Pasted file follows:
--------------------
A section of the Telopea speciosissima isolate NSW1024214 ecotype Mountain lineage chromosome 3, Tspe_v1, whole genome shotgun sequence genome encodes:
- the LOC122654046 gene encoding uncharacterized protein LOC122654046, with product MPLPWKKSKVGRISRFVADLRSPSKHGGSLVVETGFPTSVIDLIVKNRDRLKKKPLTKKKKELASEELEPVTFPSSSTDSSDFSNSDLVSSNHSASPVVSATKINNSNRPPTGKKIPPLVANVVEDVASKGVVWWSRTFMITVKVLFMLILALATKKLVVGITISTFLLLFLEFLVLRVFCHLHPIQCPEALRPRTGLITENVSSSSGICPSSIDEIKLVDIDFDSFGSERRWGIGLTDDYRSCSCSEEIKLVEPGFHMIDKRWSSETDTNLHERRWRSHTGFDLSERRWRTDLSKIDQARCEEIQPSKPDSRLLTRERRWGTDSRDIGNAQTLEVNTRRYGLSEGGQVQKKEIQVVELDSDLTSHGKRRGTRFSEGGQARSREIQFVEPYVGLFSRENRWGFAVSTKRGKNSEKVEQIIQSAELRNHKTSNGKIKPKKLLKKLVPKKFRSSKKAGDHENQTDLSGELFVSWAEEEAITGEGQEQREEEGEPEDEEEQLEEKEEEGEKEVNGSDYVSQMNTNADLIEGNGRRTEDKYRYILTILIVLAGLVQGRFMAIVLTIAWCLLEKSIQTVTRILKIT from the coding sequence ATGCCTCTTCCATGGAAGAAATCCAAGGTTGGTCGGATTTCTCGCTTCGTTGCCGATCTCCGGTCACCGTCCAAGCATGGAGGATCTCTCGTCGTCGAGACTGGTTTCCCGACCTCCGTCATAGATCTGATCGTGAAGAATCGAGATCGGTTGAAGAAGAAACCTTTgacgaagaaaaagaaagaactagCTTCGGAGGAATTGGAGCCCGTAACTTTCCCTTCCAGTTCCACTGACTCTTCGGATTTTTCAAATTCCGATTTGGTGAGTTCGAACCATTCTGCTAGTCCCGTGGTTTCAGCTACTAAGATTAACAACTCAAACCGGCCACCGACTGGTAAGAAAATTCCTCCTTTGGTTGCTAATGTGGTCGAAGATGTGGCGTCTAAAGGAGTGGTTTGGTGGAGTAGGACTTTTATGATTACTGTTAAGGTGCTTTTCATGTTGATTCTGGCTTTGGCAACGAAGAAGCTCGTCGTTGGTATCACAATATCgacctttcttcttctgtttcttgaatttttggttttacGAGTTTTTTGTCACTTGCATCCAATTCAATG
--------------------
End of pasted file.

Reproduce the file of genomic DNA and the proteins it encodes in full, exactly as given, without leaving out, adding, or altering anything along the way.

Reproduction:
A section of the Telopea speciosissima isolate NSW1024214 ecotype Mountain lineage chromosome 3, Tspe_v1, whole genome shotgun sequence genome encodes:
- the LOC122654046 gene encoding uncharacterized protein LOC122654046, with product MPLPWKKSKVGRISRFVADLRSPSKHGGSLVVETGFPTSVIDLIVKNRDRLKKKPLTKKKKELASEELEPVTFPSSSTDSSDFSNSDLVSSNHSASPVVSATKINNSNRPPTGKKIPPLVANVVEDVASKGVVWWSRTFMITVKVLFMLILALATKKLVVGITISTFLLLFLEFLVLRVFCHLHPIQCPEALRPRTGLITENVSSSSGICPSSIDEIKLVDIDFDSFGSERRWGIGLTDDYRSCSCSEEIKLVEPGFHMIDKRWSSETDTNLHERRWRSHTGFDLSERRWRTDLSKIDQARCEEIQPSKPDSRLLTRERRWGTDSRDIGNAQTLEVNTRRYGLSEGGQVQKKEIQVVELDSDLTSHGKRRGTRFSEGGQARSREIQFVEPYVGLFSRENRWGFAVSTKRGKNSEKVEQIIQSAELRNHKTSNGKIKPKKLLKKLVPKKFRSSKKAGDHENQTDLSGELFVSWAEEEAITGEGQEQREEEGEPEDEEEQLEEKEEEGEKEVNGSDYVSQMNTNADLIEGNGRRTEDKYRYILTILIVLAGLVQGRFMAIVLTIAWCLLEKSIQTVTRILKIT from the coding sequence ATGCCTCTTCCATGGAAGAAATCCAAGGTTGGTCGGATTTCTCGCTTCGTTGCCGATCTCCGGTCACCGTCCAAGCATGGAGGATCTCTCGTCGTCGAGACTGGTTTCCCGACCTCCGTCATAGATCTGATCGTGAAGAATCGAGATCGGTTGAAGAAGAAACCTTTgacgaagaaaaagaaagaactagCTTCGGAGGAATTGGAGCCCGTAACTTTCCCTTCCAGTTCCACTGACTCTTCGGATTTTTCAAATTCCGATTTGGTGAGTTCGAACCATTCTGCTAGTCCCGTGGTTTCAGCTACTAAGATTAACAACTCAAACCGGCCACCGACTGGTAAGAAAATTCCTCCTTTGGTTGCTAATGTGGTCGAAGATGTGGCGTCTAAAGGAGTGGTTTGGTGGAGTAGGACTTTTATGATTACTGTTAAGGTGCTTTTCATGTTGATTCTGGCTTTGGCAACGAAGAAGCTCGTCGTTGGTATCACAATATCgacctttcttcttctgtttcttgaatttttggttttacGAGTTTTTTGTCACTTGCATCCAATTCAATG